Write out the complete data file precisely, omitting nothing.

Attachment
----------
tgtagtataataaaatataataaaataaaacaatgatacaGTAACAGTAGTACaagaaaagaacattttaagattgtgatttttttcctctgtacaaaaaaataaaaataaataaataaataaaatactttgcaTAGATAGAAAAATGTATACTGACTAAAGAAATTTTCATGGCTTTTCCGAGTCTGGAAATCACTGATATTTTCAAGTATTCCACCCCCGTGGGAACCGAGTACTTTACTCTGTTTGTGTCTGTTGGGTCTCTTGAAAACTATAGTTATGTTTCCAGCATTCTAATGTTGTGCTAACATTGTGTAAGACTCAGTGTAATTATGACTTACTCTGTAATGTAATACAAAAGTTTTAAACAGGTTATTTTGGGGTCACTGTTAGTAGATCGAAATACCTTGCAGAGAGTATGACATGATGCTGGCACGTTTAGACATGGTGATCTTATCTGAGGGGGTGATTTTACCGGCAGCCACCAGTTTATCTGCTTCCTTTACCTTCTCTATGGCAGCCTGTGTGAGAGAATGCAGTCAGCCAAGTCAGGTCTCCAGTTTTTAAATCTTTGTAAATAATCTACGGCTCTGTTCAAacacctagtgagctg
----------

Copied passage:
tgtagtataataaaatataataaaataaaacaatgatacaGTAACAGTAGTACaagaaaagaacattttaagattgtgatttttttcctctgtacaaaaaaataaaaataaataaataaataaaatactttgcaTAGATAGAAAAATGTATACTGACTAAAGAAATTTTCATGGCTTTTCCGAGTCTGGAAATCACTGATATTTTCAAGTATTCCACCCCCGTGGGAACCGAGTACTTTACTCTGTTTGTGTCTGTTGGGTCTCTTGAAAACTATAGTTATGTTTCCAGCATTCTAATGTTGTGCTAACATTGTGTAAGACTCAGTGTAATTATGACTTACTCTGTAATGTAATACAAAAGTTTTAAACAGGTTATTTTGGGGTCACTGTTAGTAGATCGAAATACCTTGCAGAGAGTATGACATGATGCTGGCACGTTTAGACATGGTGATCTTATCTGAGGGGGTGATTTTACCGGCAGCCACCAGTTTATCTGCTTCCTTTACCTTCTCTATGGCAGCCTGTGTGAGAGAATGCAGTCAGCCAAGTCAGGTCTCCAGTTTTTAAATCTTTGTAAATAATCTACGGCTCTGTTCAAacacctagtgagctg